It seems to me that miter boxes or chopsaws may not solve your problem. These basically work well only if you put a sq. corner against the fence. This will be difficult with a live edge or natural stick. You just need a perfectly flat cut that appears sq. to the stick.
 

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Discussion Starter · #13 ·
Hi CAS,

It seems to me that miter boxes or chopsaws may not solve your problem. These basically work well only if you put a sq. corner against the fence. This will be difficult with a live edge or natural stick. You just need a perfectly flat cut that appears sq. to the stick.
Very true.

Right now I have some very, very hard pecan from a local hardwood dealer. It is about 2" x 2" x 6', and so hard that even a new, sharp miter saw is very slow ant tries to go off track. From these sticks I will make some short screw on attachments, on which I will mount various devices that will then be interchangeable depending on the purpose of a particular hike.

I was leaning towards the shooting board option for the final squaring, but the $400+ pricetag on that long plane nixed that approach.

Eventually, I'd like a multi-piece stick completely of this pecan for airplane travel.
 

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Perhaps go to a framing store, and have the piece cut by a chop saw. Picture framing shops need to make very clean and precise cuts. Decent chop saws are not too terribly expensive.

They have pretty much replaced miter trimmers, but are not as good in my experience. I was lucky enough to work with a miter trimmer. Not very common any more. Older frame stores may have one. They used to a necessity for good frames.

See this:

See here for one of the few vendors. $199.

http://www.highlandwoodworking.com/mitertrimmer.aspx

The cutter has settings for exact 90 and 45 degrees cuts. Can be adjusted for others. I can attest that you don't want a finger anywhere near the cutting edge. I was able to cut nearly transparent slices of 2 x 2 red oak w.one.
 

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Discussion Starter · #15 ·
Perhaps go to a framing store, and have the piece cut by a chop saw. Picture framing shops need to make very clean and precise cuts. Decent chop saws are not too terribly expensive.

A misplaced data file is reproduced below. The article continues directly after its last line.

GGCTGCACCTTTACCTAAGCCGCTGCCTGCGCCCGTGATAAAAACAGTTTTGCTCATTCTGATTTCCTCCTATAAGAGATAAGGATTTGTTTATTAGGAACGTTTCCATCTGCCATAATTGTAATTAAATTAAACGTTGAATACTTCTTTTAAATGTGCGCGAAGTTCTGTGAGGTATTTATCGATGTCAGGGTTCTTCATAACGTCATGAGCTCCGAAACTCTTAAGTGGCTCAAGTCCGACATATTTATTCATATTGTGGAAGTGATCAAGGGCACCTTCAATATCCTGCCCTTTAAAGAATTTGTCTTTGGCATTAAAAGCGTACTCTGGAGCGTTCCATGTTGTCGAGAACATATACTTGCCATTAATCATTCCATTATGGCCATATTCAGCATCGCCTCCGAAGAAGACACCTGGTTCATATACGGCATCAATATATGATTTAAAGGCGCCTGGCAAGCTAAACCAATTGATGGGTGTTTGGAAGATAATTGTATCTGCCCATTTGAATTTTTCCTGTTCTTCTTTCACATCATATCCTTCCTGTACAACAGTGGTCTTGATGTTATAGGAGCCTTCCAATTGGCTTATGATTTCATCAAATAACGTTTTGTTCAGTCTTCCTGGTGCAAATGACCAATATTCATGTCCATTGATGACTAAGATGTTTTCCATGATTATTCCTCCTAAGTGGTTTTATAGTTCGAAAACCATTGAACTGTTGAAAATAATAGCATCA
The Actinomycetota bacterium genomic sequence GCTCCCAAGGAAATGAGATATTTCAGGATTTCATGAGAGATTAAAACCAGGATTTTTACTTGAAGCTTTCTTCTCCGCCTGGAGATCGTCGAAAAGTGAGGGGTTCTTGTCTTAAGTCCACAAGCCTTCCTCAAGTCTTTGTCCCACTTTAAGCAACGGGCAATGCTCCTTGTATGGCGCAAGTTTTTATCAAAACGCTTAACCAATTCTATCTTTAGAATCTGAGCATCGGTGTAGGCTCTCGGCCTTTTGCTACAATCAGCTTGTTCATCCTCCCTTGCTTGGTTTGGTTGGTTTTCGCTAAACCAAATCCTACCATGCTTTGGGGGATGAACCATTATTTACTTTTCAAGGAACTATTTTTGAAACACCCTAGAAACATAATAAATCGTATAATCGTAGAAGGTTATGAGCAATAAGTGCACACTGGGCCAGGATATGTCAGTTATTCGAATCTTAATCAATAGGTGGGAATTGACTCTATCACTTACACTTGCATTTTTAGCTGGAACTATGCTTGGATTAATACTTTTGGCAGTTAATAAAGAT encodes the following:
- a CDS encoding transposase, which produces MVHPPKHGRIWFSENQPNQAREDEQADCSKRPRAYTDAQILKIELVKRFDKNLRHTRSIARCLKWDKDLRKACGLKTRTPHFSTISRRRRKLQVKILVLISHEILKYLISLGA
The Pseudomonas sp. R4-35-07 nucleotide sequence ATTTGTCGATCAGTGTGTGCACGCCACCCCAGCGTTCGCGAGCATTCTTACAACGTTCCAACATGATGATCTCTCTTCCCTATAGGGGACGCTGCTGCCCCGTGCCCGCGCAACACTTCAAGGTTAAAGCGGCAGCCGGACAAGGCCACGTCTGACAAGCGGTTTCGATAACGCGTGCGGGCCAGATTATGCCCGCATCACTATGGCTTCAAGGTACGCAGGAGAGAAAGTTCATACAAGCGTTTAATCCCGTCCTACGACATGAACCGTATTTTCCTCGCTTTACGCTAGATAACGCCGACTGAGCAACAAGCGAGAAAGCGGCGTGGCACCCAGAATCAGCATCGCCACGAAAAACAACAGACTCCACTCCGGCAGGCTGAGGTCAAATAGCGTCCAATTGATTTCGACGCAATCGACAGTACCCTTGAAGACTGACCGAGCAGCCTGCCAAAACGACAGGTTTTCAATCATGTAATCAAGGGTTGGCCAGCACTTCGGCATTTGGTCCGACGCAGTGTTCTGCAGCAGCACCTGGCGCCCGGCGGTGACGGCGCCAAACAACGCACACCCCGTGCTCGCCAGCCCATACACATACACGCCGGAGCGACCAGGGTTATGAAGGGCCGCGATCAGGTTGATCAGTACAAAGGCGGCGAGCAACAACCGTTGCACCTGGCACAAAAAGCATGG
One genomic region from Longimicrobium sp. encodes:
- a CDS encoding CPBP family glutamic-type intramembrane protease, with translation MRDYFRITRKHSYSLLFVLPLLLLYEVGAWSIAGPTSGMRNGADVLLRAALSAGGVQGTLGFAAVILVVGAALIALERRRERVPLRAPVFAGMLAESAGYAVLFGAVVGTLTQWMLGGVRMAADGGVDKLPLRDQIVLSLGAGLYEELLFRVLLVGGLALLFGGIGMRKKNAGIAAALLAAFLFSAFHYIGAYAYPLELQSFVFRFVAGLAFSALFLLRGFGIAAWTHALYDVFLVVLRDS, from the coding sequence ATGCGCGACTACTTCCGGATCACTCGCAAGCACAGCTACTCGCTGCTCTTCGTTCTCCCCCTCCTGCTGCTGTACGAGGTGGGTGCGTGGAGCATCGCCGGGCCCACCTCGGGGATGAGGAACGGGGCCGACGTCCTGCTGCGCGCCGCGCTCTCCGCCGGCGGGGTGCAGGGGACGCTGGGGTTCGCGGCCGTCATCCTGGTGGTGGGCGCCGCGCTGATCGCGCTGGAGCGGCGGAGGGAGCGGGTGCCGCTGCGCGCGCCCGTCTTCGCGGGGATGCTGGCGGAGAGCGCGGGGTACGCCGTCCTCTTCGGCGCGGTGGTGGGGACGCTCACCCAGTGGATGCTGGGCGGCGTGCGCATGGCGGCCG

They have pretty much replaced miter trimmers, but are not as good in my experience. I was lucky enough to work with a miter trimmer. Not very common any more. Older frame stores may have one. They used to a necessity for good frames.

See this:

See here for one of the few vendors. $199.

http://www.highlandwoodworking.com/mitertrimmer.aspx

The cutter has settings for exact 90 and 45 degrees cuts. Can be adjusted for others. I can attest that you don't want a finger anywhere near the cutting edge. I was able to cut nearly transparent slices of 2 x 2 red oak w.one.
Thanks for the feedback! I finally configured that cheap plastic miter box so I could get close, and then just marked the edges and sanded down a bit.

It won't be long until I'm able to post a pic of the block. I also cut a nearly perfect groove for the Abney level, rasped and sanded to fit snugly. I have a little brass latch to hold it in place.

Ordered a 20-mm cartridge (no primer or powder) for the tip. Anyone remember "Puff" - could pull you out of a scrape when outnumbered and outgunned. Six pins are embedded, three to go. I think I ought to embed a polished stone, some jasper if I can find the one I had as a kid, or else some nice gangue with lots of color that our family collected on an old Spanish mine dumb south of Taos about thirty years ago. I'll need to get a lapidary hobbiest to cut and polish a few pieces if I use that one, it's mostly silica, Moh's hardness 7.